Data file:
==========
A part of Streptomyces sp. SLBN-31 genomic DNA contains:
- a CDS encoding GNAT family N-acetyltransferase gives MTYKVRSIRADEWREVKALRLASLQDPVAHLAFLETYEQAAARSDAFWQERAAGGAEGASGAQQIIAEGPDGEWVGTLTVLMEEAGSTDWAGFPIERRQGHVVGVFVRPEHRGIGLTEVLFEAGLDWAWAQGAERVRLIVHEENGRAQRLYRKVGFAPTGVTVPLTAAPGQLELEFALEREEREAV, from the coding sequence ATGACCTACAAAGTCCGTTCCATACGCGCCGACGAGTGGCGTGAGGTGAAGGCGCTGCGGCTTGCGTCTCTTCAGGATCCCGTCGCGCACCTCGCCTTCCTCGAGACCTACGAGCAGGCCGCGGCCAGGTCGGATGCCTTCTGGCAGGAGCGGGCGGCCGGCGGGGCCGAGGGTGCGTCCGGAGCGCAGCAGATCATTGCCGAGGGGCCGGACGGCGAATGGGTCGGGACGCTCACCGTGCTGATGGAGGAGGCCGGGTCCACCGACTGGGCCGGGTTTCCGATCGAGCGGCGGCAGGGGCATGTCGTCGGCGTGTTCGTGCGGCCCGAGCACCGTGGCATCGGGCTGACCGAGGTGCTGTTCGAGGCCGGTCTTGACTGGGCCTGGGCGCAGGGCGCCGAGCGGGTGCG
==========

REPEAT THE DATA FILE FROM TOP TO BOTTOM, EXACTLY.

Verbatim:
A part of Streptomyces sp. SLBN-31 genomic DNA contains:
- a CDS encoding GNAT family N-acetyltransferase gives MTYKVRSIRADEWREVKALRLASLQDPVAHLAFLETYEQAAARSDAFWQERAAGGAEGASGAQQIIAEGPDGEWVGTLTVLMEEAGSTDWAGFPIERRQGHVVGVFVRPEHRGIGLTEVLFEAGLDWAWAQGAERVRLIVHEENGRAQRLYRKVGFAPTGVTVPLTAAPGQLELEFALEREEREAV, from the coding sequence ATGACCTACAAAGTCCGTTCCATACGCGCCGACGAGTGGCGTGAGGTGAAGGCGCTGCGGCTTGCGTCTCTTCAGGATCCCGTCGCGCACCTCGCCTTCCTCGAGACCTACGAGCAGGCCGCGGCCAGGTCGGATGCCTTCTGGCAGGAGCGGGCGGCCGGCGGGGCCGAGGGTGCGTCCGGAGCGCAGCAGATCATTGCCGAGGGGCCGGACGGCGAATGGGTCGGGACGCTCACCGTGCTGATGGAGGAGGCCGGGTCCACCGACTGGGCCGGGTTTCCGATCGAGCGGCGGCAGGGGCATGTCGTCGGCGTGTTCGTGCGGCCCGAGCACCGTGGCATCGGGCTGACCGAGGTGCTGTTCGAGGCCGGTCTTGACTGGGCCTGGGCGCAGGGCGCCGAGCGGGTGCG